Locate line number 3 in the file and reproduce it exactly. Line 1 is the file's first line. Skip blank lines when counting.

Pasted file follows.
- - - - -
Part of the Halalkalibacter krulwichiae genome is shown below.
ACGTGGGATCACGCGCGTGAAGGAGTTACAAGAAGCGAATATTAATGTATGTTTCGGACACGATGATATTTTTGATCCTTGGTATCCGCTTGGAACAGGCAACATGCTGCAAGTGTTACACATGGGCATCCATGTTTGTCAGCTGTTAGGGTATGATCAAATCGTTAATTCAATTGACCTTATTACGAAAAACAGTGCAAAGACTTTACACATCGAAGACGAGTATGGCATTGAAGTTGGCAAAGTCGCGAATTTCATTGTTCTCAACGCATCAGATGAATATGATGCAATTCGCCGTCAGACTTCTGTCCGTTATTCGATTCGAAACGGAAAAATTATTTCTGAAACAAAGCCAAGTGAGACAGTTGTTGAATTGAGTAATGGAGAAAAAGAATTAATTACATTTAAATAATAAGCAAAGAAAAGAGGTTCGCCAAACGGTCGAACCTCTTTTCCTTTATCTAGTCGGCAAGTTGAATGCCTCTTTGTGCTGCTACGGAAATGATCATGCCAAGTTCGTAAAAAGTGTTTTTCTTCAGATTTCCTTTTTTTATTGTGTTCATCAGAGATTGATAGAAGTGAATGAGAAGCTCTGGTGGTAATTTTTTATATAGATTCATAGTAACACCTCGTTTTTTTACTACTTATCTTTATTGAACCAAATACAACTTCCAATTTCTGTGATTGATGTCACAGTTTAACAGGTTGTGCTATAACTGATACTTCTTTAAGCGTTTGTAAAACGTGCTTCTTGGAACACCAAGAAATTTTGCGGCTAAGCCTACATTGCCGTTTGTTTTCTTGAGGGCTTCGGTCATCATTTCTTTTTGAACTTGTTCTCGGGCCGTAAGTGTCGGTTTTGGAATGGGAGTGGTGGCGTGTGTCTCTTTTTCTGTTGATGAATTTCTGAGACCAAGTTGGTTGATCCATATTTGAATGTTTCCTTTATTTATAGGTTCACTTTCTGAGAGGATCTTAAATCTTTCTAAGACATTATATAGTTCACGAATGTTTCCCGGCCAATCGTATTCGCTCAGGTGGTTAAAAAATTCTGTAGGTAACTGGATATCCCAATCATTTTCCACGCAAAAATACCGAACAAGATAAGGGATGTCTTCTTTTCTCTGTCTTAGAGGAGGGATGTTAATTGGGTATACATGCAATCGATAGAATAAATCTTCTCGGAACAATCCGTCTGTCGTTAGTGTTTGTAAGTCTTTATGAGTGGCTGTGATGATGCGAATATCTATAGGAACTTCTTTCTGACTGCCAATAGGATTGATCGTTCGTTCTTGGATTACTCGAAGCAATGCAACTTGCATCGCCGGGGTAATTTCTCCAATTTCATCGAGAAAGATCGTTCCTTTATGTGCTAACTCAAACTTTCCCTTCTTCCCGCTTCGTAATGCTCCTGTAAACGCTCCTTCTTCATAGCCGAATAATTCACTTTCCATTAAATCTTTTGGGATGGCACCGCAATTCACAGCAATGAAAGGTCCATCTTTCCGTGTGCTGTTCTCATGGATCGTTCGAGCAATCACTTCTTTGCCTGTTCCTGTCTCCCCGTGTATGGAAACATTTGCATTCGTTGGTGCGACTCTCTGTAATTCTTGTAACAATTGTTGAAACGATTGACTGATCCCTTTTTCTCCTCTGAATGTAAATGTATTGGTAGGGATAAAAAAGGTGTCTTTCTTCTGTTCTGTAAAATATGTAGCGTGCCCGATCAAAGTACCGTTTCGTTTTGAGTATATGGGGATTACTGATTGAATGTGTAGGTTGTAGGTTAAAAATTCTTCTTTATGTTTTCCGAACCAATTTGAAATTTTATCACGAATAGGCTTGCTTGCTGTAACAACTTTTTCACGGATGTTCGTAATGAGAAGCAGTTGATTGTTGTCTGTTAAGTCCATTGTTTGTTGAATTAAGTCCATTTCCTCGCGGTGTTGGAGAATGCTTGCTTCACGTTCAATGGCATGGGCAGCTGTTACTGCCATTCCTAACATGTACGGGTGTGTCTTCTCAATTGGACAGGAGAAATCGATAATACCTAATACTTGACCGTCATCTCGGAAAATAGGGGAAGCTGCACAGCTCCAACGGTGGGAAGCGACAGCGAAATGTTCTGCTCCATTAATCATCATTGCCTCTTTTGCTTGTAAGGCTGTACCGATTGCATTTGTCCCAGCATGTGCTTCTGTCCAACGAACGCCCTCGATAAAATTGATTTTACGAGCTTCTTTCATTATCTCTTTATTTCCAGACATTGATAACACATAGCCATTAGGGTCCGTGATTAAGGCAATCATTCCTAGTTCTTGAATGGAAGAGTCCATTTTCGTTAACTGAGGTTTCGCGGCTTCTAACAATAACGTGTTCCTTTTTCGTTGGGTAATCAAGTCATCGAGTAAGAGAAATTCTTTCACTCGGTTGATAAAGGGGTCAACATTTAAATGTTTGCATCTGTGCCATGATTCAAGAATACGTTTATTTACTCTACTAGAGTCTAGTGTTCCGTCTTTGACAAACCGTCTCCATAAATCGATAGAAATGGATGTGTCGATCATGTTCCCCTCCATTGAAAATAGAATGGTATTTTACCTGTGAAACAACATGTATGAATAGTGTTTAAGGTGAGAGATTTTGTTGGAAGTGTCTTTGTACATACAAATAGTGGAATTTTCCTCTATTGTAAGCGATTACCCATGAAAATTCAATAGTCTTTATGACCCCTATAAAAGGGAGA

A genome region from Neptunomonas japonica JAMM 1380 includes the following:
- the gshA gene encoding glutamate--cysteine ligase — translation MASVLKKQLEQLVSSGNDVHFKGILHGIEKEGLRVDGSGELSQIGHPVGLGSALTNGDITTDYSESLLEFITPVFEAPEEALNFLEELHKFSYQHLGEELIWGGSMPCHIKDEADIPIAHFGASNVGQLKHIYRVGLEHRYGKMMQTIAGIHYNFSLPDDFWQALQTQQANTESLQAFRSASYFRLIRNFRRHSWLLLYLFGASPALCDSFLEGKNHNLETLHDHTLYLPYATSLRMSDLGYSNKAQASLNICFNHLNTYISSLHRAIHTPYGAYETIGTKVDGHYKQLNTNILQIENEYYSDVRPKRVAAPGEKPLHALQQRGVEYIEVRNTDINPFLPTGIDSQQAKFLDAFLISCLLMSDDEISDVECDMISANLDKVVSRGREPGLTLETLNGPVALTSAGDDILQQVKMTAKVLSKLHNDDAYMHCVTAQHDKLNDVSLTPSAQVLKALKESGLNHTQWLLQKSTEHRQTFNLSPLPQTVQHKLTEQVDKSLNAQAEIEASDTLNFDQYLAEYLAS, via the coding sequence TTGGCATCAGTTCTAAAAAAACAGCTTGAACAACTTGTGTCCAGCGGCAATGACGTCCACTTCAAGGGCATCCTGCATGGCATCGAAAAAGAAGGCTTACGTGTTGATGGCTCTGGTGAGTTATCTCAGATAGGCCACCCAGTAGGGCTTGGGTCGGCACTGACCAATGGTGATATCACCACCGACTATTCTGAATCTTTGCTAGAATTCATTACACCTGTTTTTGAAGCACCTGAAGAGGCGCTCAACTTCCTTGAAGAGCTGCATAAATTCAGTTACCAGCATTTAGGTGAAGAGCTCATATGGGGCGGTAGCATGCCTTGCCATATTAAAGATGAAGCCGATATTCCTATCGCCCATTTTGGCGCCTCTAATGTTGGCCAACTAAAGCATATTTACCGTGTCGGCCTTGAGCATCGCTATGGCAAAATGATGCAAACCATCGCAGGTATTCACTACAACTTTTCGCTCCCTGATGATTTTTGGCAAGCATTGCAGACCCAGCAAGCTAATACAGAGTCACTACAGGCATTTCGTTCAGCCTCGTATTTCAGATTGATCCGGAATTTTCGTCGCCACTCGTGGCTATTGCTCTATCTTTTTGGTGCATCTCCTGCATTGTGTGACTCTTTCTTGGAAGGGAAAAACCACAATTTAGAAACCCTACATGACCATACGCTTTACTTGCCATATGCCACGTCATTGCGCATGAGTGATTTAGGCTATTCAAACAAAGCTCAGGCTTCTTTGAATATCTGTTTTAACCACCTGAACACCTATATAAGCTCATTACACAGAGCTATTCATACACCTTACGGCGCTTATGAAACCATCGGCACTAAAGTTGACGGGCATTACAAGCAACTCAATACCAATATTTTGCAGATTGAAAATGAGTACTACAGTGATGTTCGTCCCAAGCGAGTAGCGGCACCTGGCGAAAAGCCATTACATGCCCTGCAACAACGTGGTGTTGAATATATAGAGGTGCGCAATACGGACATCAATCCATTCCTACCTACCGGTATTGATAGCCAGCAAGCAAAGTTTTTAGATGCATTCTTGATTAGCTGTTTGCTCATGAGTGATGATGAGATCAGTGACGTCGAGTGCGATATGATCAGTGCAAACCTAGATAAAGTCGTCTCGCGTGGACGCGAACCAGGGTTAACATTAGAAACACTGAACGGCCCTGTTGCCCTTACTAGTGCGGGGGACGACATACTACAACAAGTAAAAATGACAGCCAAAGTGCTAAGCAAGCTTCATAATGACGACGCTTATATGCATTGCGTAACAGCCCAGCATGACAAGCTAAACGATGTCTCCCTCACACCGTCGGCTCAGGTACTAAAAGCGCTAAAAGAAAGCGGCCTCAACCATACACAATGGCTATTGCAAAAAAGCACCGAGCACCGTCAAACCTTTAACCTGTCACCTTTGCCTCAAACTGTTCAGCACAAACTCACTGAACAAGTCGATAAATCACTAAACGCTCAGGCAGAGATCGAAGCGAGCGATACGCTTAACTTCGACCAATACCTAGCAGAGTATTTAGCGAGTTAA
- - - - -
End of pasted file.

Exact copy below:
A genome region from Neptunomonas japonica JAMM 1380 includes the following: